Ainsworth Rand Spofford was no fan of what he called the "grassy incubations" of Walt Whitman. As a thirty-five-year-old newspaper editor in Cincinnati in 1860, Spofford criticized Whitman's poetry on various grounds, including incoherence and indecency: "What we complain of in Walt Whitman, aside from that gross and obtrusive animalism which disgusts all intellectual men, is his utter contempt for expression, and the formless and apparently aimless character of his productions."1 With these comments in mind, it is surprising to find Librarian of Congress Spofford writing to Whitman sixteen years later, asking him to confirm that the six editions of Leaves of Grass held by the Library of Congress were indeed all of the authorized editions.2 Though Whitman's reputation steadily rose through the late nineteenth century, Spofford had not changed his opinion of the poet's work: he pointedly left Whitman's name out of some original verses celebrating American literary authors in 1900.3 The narrative that emerges from these events would tend to valorize Spofford as a visionary librarian who put aside his personal taste in the interest of establishing the Library of Congress as a national library with comprehensive collections. The centerpiece of his collection-building efforts, of course, was the copyright deposit law of 1870, which secured for the Library all publications of the American press submitted for copyright protection.
My intention in this essay is not to challenge this narrative but to complicate it. Spofford deserves immense credit for the copyright deposit law as well as for his long campaign for a building whose grandeur would be commensurate with the institution's status as a de facto national library. But Spofford was, inevitably, a product of the culture of Victorian America. The growth of professional librarianship in the late nineteenth century took place alongside challenging developments in [End Page 70] literary publishing in the United States, and Spofford's career must be understood within these contexts. While arguing passionately for wide inclusion as the guiding principle of collection development at the Library of Congress, Spofford retained a paternalistic ethic of exclusion when it came to personal reading habits and public library selection practices. Moreover, for all of Spofford's eloquence on the principle of inclusion at the Library of Congress, his adverse judgments about the cultural value of popular literature were somewhat reflected in the Library's literary collections and cataloging practices. An analysis of post-1870 Library catalogs along with works Spofford published outside of his official duties as Librarian reveals his ambivalence about the very collections his efforts made possible.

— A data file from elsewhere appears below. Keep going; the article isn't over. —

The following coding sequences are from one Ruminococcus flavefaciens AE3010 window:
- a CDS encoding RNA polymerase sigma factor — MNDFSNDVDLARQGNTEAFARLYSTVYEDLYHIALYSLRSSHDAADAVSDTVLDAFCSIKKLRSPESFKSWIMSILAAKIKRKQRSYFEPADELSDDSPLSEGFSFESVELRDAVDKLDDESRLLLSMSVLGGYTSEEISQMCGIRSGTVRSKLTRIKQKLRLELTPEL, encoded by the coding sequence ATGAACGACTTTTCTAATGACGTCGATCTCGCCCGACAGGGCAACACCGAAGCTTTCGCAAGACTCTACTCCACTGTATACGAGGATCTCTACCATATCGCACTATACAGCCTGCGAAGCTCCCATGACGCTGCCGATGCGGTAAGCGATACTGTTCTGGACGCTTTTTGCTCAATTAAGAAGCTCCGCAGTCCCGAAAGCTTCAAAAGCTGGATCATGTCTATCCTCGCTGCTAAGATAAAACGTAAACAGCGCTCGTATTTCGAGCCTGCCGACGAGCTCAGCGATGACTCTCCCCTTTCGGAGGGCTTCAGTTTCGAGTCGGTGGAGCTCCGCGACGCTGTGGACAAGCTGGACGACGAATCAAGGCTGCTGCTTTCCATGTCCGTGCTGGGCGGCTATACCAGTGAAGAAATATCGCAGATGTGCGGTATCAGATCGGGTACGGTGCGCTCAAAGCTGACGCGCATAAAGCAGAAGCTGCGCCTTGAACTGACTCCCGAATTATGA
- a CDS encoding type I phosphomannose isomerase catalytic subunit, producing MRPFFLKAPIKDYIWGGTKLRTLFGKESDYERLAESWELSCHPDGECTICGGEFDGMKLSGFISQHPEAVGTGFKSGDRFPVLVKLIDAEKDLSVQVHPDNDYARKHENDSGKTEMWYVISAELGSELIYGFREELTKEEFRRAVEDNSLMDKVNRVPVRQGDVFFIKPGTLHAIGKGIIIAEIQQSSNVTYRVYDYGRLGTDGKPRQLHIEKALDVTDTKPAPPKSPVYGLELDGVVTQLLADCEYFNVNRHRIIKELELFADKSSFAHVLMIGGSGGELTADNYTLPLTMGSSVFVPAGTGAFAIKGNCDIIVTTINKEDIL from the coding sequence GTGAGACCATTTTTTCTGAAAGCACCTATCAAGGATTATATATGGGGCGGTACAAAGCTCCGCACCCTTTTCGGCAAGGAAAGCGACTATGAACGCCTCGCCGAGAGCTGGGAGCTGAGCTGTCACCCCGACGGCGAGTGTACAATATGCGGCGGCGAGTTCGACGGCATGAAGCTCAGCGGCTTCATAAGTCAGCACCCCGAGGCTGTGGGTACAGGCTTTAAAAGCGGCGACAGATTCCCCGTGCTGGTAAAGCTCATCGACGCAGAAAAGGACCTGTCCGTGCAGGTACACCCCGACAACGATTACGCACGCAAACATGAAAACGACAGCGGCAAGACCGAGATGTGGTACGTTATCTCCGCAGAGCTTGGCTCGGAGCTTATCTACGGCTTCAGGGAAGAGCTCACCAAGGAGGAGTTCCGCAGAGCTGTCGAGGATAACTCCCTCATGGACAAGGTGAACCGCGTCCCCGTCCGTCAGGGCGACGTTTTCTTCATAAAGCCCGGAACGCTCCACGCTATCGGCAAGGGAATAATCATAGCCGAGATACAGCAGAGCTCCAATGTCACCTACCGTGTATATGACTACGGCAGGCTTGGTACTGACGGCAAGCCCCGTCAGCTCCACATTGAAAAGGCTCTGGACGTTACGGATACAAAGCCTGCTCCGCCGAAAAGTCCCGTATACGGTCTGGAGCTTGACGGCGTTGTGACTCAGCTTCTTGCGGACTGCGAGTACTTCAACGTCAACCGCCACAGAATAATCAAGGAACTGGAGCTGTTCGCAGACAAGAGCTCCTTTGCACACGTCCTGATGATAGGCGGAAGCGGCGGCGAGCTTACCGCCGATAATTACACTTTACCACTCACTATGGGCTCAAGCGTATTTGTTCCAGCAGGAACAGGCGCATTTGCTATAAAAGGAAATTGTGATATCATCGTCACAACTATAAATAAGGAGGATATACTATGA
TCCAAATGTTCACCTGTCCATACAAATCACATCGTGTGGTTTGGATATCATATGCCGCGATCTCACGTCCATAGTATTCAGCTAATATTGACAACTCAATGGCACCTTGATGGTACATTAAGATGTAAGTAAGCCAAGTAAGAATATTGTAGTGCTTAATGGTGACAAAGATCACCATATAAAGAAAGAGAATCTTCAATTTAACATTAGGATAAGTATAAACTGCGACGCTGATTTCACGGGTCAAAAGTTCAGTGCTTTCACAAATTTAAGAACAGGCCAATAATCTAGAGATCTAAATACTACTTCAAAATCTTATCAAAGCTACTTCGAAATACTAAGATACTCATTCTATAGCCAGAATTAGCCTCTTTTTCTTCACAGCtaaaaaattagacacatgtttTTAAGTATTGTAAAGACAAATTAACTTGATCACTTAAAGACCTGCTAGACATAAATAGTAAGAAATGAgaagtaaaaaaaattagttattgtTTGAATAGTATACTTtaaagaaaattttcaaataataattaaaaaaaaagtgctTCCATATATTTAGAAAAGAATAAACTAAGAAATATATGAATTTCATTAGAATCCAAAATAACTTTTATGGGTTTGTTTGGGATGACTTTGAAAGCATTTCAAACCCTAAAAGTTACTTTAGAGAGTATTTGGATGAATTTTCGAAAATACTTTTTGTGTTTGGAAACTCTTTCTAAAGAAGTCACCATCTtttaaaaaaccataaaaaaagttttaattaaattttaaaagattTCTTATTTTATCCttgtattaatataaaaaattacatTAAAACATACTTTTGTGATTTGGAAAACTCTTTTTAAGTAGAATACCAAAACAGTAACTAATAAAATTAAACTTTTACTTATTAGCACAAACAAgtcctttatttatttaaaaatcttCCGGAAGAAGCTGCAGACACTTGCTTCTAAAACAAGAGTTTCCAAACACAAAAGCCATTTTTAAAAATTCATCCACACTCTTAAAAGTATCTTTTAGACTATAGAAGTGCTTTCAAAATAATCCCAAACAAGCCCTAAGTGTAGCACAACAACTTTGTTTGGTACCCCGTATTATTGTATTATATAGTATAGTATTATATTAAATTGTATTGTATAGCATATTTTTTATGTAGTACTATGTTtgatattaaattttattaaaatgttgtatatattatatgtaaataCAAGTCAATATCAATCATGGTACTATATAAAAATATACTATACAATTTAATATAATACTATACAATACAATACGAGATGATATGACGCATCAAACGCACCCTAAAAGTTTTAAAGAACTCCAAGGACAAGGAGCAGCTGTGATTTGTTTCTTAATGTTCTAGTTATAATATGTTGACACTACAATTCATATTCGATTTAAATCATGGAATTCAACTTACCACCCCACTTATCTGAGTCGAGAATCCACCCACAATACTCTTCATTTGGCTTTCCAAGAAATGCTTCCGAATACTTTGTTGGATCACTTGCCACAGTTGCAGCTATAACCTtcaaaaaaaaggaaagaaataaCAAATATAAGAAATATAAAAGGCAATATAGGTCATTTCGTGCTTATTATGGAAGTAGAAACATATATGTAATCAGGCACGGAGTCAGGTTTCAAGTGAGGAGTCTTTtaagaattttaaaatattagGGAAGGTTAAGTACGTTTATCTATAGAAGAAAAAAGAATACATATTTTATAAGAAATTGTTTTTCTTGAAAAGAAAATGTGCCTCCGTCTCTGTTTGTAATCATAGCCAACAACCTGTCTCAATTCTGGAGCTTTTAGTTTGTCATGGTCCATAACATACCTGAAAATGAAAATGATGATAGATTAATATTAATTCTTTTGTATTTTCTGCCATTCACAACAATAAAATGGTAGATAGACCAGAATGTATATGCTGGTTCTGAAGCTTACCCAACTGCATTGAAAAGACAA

The Fiction Question
Spofford expressed his philosophy regarding reading practices and library collection policies in A Book for All Readers, published in 1900. In the first chapter, "The Choice of Books," he offered guidelines to librarians and individual readers about the most important subject areas to collect, including bibliographical resources to help them make selections. Spofford advised readers to begin with biographies and histories before proceeding to essays, poetry, travel literature, science, fiction, literary history, and classical literature. His advice on reading in A Book for All Readers squared perfectly with the ideology of reading that drove the library profession in the late nineteenth century. The ideology included several tenets: "read with a purpose," "read systematically and widely," "digest what you read," and read with discrimination.4 Similar sentiments are found in other influential guides to book collecting, such as Frederic B. Perkins's The Best Reading (first published in 1872), which provided a bibliography of titles along with "Readings on Reading" and "Suggestions for Courses of Reading."5 Spofford endorsed the principle of literary selectivity in the eight-volume anthology The Library of Choice Literature, which he coedited with Charles Gibbon in 1883, and in a pamphlet entitled What to Read; When to Read; How to Read, published the same year. Spofford's A Book for All Readers was therefore part of a larger effort among librarians and self-appointed cultural arbiters of the period to shape the reading habits...